Several NGOs have demanded Australia’s Adelaide University to fully disclose its fundraising efforts with former Sarawak chief minister Abdul Taib Mahmud following revelations of the Taib’s past donations totalling A$400,000 (RM1.2 million).
Swiss NGO Bruno Manser Fund (BMF) said a Freedom of Information Act request by South Australian Greens MP Mark Parnell has forced the university to disclose the donations made between 1987 and 2006.
“The newly disclosed papers are showing that the university actively raised funds with the then Sarawak chief minister and helped conceal the origin of the funds.
“On request of Taib, the university publicly stated the donations had been made by ‘Sarawak Alumni’.
“Part of the donations went into Adelaide University’s Centre for Environmental Law. In 1994, the University awarded Taib an honorary PhD,” BMF said in a joint statement today with the Australian organisation Bob Brown Foundation, which is based in Hobart, Tasmania.
The foundation’s Jenny Weber called for the university to be fully transparent on its relationship with Taib (photo), who is now Sarawak governor.
“In particular, the university has to release the full correspondence regarding its 2002 fundraising effort with Taib,” Weber said in the joint statement.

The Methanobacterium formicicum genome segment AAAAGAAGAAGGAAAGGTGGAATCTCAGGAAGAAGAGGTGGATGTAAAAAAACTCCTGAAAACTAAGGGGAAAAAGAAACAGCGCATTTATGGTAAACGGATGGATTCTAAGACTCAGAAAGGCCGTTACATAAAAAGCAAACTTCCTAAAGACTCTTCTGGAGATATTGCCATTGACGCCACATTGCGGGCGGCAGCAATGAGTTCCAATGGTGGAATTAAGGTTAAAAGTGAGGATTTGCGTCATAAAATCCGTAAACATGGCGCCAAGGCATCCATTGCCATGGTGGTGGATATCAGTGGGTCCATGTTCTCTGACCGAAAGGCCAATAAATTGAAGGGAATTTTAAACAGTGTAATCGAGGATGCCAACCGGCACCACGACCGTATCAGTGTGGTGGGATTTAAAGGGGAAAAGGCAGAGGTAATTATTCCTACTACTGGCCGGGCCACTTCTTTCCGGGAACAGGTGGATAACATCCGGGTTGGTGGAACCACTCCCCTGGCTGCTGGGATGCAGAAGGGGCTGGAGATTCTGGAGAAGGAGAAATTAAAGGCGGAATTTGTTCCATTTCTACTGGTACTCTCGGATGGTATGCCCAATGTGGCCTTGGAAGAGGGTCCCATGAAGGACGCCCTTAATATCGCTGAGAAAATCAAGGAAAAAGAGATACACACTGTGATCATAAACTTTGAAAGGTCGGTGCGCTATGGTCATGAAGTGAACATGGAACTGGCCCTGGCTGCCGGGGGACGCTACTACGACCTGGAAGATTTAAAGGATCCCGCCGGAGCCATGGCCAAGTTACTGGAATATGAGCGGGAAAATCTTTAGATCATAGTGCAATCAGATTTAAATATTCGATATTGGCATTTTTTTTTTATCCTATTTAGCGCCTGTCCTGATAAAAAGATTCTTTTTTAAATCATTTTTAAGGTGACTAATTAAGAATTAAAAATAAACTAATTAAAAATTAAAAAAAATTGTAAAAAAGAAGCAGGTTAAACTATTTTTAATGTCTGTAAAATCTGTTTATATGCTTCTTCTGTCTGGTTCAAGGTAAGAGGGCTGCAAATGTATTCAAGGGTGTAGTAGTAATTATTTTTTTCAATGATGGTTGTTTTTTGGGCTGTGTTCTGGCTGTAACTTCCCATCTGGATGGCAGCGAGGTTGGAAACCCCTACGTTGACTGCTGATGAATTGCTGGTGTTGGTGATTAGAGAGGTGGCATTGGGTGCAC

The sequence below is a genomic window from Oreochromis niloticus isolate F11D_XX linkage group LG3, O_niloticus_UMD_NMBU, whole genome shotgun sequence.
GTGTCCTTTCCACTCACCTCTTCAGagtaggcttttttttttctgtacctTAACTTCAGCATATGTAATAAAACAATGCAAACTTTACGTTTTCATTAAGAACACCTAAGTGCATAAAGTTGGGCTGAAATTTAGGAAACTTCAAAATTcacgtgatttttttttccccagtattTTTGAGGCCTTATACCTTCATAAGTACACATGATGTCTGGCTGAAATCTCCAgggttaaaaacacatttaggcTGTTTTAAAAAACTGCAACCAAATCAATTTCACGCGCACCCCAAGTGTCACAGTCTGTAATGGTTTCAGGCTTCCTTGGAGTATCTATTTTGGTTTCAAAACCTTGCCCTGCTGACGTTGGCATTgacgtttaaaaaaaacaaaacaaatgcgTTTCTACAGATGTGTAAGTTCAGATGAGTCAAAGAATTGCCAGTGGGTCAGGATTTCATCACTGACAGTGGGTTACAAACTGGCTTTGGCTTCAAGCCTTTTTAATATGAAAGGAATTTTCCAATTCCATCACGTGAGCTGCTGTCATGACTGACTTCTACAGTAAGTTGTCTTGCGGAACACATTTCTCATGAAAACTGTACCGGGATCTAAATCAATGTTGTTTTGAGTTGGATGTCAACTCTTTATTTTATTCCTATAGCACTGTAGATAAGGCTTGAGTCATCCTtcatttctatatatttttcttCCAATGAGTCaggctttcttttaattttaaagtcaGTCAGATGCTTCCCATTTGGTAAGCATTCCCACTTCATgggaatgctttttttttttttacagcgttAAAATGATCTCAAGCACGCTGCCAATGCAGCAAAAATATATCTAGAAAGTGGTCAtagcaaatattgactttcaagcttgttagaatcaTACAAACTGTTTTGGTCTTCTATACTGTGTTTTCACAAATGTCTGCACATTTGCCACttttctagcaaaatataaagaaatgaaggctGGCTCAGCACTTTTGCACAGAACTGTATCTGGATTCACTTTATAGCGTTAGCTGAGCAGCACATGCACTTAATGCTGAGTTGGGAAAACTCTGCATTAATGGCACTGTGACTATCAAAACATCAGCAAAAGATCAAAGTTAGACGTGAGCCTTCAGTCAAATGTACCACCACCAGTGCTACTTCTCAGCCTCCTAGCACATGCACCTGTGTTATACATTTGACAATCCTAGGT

Apart from awarding Taib an honorary PhD, then Adelaide University chancellor, Australian mining tycoon Robert Champion de Crespigny, planned to raise between A$1 million and A$4 million from Taib and offered the politician to name a university chair after him in 2002.
However, BMF said, the university refused to disclose documents related to that fundraising effort and a planned trip by the chancellor to Kuching, citing confidentiality obligations.
“In 2008, Adelaide University volunteered to name a plaza on its premises the “Taib Mahmud Chief Minister of Sarawak Court”, obviously in the hope that Taib would make further donations.
“Vice-Chancellor Warren Bebbington refused to confirm if the A$400,000 were the full amount Adelaide University had received or if Taib had made further donations."
Meanwhile, BMF’s Lukas Straumann said he expected the university to restitute the Taib donations to Sarawak.
“These are stolen assets, which Adelaide University never ought have accepted. This money is needed for rural development and the conservation of the rainforest and should be paid back,” Straumann stressed.
The former Sarawak chief minister’s family’s assets have been estimated at several billion US dollars.
In September, BMF disclosed that the Taib family had bought the Adelaide Hilton Hotel for A$28 million in 1993, through offshore trusts in the Isle of Man and the British Virgin Islands.
Malaysiakini has contacted the university and is awaiting its response on the matter.
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